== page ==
DPW, Picerne offer winter home tips
November 21, 2012
FORT RUCKER, Ala. (November 21, 2012) -- With the ups and downs of the winter weather experienced in the southeast, it can sometimes be hard to know what to do to keep homes warm, but Picerne Military Housing and Directorate of Public Work officials offer tips on how to efficiently heat homes and keep them safe during the cold months.
When it comes to saving money during the winter, the simple things matter, according to Tony King, DPW resource efficiency manager.
"Sealing a window or door with caulk and weather stripping prevents infiltration and is a quick payback. Attic insulation is recommended to be R30 or approximately 12-15 inches deep. This does cost, but again the paybacks are quick if the insulation is less than 6 inches currently," he said.
"People can also use solar radiation in the winter. Open drapes and blinds to allow sunlight to heat the house during the day then shut them to slow heat loss during the night," he said.
King also said to wear warmer clothing during the winter months while inside --like a sweater and long socks-- and to not use energy-inefficient space heaters.
"Avoid the use of small space heaters where possible. They are against Army regulations, anyway," he said.
Picerne Military Housing also provides many winterizing supplies for free, according to Brandon Masters, PMH communications manager.
"Change your heating, ventilation and air conditioning filter every month to get the most out of your system. Neighborhood offices will provide these for free. If you need to add weather stripping to your home, neighborhood offices will also add it for no cost," he said.
Keeping cold air out is usually many people's main way of saving cash, and King said that blocking air leaks is people's best defense.
"In the case of leaking windows that you do not want to replace, kits are available with shrink wrap that can be applied to the window moldings. Using a hair dryer, the shrink wrap is stretched tightly allowing for near-transparency while providing a barrier to air flow," he said.
Masters added to King's air flow tips.
"Adding door sweeps beneath doors for added insulation will help keep cold air out and warmer air in," he said.
Freezing or bursting pipes might not seem like a problem in the area, but King said that it happens more than people might expect.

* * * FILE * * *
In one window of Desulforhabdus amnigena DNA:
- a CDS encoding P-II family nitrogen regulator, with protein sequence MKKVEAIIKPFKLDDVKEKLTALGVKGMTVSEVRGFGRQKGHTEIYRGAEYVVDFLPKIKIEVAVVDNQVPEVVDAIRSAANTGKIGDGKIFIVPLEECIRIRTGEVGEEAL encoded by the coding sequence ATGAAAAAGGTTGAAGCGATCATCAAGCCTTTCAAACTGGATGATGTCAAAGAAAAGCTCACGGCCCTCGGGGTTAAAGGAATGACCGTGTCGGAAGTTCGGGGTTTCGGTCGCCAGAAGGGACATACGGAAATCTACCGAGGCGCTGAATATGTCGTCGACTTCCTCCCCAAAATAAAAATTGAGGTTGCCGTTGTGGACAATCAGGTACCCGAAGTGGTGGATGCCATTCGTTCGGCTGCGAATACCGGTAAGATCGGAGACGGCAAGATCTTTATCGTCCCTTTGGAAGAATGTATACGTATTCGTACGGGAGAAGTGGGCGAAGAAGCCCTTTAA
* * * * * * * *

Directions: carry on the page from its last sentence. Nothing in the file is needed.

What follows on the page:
"We don't have a lot of days when we worry about pipes freezing, but I have personally repaired pipes that have burst. Put insulation on exposed pipes and faucets, and set them to a slow drip on nights when the temperature is projected to drop below freezing. Foam pipe insulation comes in sticks and is relatively inexpensive and easy to install," he said.
For Families living in manufactured homes off post, King says they are very susceptible to winter damage.
"A mobile home without skirting around the base is a real problem. All pipes are exposed to the outdoor temperature and the wind can leech the heat from the pipes very quickly. The best protection is to skirt the home and insulate any exposed pipes," he said. He added that mobile homes often have less insulation than a site-built house and even the pipes in walls can freeze, so people need to take extra precautions.
Many people shut off the heat entirely when leaving the home for several hours or over the weekend to save on heating expenses, but King said that is not the most efficient way to save energy or money.
"Energy-efficiency experts agree that turning off HVAC units is not a good idea unless the space is going to be vacant for at least two weeks. We recommend setting back the thermostat 2-6 degrees during unoccupied times," he said.
King suggests that when people leave their home they should turn the thermostat down in the winter and up in the summer, and to be careful in the winter to not make significant changes in the upward direction if they have a heat pump.
"Turning a heat pump up more than 2 degrees engages the electric resistance back-up heat and will eliminate whatever savings you gained with it turned down very quickly," he said.
For Families and Soldiers living on post, contact neighborhood offices to lower the thermostat on water heaters to save some cash.
"Water heaters sometimes come from the factory with high temperature settings, but a setting of 120 degrees provides comfortable hot water for most uses," said Masters.
Masters said that by following simple tips such as not blocking heating outlets or return registers with furniture and stopping hot water from running when washing one's face or shaving can easily save people money.
"It's not about cutting corners but eliminating unnecessary costs and wasted energy," he said. "Just by taking that extra little step people can make it through the winter with a little extra money in their pocket," he said.
Safety is an additional consideration during the winter, according to King.
"No one wants to potentially burn down their house in an attempt to stay warm during the holidays, so safety is important. Any heating device that operates on a combustible fuel source should be certified for indoor use, maintained and fueled properly, but it is the less efficient way to heat a home or a room. If open-flame heaters are used, they should be installed with proper clearances," he said. "Fireplaces are also much safer if they are clean. Only use hardwoods and make sure you have a screen or doors in place to prevent unwanted sparks from reaching the room."